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Petrides, Petro E.; Klein, Michael; Schuhmann, Elfriede; Torkler, Heike; Molitor, Brigitte; Loehr, Christian; Obermeier, Zahra and Beykirch, Maria K. (2021): Severe homocysteinemia in two givosiran-treated porphyria patients: is free heme deficiency the culprit? In: Annals of Hematology, Vol. 100, No. 7: pp. 1685-1693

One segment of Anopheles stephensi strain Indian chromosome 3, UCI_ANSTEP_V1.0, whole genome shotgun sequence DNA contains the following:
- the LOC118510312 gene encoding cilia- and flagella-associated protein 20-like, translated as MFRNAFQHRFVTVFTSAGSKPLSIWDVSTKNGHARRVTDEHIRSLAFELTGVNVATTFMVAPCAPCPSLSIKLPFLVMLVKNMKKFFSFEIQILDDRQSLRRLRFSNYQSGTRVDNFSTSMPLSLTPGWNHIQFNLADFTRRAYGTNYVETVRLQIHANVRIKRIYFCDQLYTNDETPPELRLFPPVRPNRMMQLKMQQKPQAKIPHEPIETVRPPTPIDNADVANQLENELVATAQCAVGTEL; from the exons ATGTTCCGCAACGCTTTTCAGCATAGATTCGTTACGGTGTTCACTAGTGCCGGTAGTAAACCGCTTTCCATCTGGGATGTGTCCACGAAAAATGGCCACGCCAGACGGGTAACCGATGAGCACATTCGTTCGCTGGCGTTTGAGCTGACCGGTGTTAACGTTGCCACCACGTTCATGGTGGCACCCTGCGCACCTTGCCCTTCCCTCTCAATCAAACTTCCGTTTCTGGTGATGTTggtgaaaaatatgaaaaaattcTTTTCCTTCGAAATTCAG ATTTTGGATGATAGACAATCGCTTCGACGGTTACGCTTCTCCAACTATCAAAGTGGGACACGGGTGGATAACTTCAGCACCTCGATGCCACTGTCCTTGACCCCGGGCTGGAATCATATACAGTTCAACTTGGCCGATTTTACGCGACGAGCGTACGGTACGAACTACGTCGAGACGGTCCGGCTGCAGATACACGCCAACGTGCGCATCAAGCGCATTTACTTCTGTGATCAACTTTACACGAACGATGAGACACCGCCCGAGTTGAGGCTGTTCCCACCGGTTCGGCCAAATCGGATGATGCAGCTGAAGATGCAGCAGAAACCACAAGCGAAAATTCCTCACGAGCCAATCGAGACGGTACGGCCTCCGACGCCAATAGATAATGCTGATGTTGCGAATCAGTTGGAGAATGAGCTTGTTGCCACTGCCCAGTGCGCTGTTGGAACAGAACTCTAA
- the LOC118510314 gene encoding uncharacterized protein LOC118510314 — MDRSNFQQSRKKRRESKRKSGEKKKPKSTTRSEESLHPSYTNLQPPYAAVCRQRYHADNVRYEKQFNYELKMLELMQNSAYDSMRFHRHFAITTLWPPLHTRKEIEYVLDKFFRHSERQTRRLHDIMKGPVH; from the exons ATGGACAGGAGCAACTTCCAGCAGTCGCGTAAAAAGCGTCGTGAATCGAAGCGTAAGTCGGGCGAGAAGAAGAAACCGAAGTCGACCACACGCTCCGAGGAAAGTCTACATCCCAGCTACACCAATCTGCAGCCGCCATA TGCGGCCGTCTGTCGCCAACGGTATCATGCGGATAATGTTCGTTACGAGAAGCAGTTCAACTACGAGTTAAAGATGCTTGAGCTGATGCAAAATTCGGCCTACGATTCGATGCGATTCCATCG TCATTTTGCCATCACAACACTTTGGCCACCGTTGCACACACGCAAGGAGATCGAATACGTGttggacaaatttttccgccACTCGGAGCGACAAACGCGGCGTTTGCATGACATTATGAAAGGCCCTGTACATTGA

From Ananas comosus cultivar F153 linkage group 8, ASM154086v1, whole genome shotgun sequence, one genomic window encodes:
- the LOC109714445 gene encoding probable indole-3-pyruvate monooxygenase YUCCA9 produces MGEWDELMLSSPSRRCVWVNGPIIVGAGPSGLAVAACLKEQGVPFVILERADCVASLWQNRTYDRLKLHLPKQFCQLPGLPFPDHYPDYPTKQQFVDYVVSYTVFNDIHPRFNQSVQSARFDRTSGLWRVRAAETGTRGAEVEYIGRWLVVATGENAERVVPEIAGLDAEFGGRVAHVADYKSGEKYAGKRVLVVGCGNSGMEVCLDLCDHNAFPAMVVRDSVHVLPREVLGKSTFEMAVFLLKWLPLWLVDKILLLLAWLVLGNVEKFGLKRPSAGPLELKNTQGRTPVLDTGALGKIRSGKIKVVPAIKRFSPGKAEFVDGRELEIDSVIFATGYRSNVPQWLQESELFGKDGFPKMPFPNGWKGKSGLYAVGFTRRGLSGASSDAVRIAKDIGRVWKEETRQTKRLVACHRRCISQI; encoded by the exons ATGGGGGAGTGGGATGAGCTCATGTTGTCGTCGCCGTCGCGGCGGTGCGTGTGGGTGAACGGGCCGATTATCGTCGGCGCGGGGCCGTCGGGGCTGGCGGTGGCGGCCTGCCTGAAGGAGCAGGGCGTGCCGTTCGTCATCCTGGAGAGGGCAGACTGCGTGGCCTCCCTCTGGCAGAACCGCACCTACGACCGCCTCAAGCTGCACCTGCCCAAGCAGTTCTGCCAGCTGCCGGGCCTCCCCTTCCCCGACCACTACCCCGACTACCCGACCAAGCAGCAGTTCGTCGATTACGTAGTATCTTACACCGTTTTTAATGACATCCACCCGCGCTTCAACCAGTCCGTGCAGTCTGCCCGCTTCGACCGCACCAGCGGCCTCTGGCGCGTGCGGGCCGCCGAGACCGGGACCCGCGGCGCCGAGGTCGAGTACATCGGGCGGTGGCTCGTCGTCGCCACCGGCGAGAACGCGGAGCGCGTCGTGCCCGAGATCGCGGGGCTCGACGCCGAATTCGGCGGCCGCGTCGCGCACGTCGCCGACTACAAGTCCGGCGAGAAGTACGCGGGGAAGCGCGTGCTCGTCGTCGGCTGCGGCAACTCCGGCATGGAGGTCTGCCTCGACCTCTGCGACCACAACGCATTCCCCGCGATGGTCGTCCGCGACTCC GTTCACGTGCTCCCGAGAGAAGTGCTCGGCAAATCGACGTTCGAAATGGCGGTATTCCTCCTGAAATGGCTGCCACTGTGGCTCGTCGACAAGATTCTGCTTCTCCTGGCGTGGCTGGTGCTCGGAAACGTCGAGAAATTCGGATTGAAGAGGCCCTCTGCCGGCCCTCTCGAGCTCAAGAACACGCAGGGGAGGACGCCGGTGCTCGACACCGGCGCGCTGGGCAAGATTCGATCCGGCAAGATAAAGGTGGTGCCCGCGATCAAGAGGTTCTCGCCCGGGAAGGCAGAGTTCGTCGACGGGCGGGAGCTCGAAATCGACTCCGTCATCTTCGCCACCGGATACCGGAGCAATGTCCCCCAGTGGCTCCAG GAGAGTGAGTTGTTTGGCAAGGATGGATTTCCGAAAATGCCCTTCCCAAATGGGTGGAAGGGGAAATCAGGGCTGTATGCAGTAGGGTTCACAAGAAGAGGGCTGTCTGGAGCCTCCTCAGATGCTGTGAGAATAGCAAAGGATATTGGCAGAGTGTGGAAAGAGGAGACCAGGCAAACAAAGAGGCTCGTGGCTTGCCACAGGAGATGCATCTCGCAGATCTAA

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Givosiran is a novel approach to treat patients with acute intermittent porphyrias (AIP) by silencing of partial differential -ALA-synthase 1, the first enzyme of heme biosynthesis in the liver. We included two patients in the Envision study who responded clinically well to this treatment. However, in both patients, therapy had to be discontinued because of severe adverse effects: One patient (A) developed local injection reactions which continued to spread all over her body with increasing number of injections and eventually caused a severe systemic allergic reaction. Patient B was hospitalized because of a fulminant pancreatitis. Searching for possible causes, we also measured the patients plasma homocysteine (Hcy) levels in fluoride-containing collection tubes: by LC-MS/MS unexpectedly, plasma Hcy levels were 100 and 200 in patient A and between 100 and 400 mu mol/l in patient B. Searching for germline mutations in 10 genes that are relevant for homocysteine metabolism only revealed hetero- and homozygous polymorphisms in the MTHFR gene. Alternatively, an acquired inhibition of cystathionine-beta-synthase which is important for homocysteine metabolism could explain the plasma homocysteine increase. This enzyme is heme-dependent: when we gave heme arginate to our patients, Hcy levels rapidly dropped. Hence, we conclude that inhibition of partial differential -ALA-synthase 1 by givosiran causes a drop of free heme in the hepatocyte and therefore the excessive increase of plasma homocysteine. Hyperhomocysteinemia may contribute to the adverse effects seen in givosiran-treated patients which may be due to protein-N-homocysteinylation.

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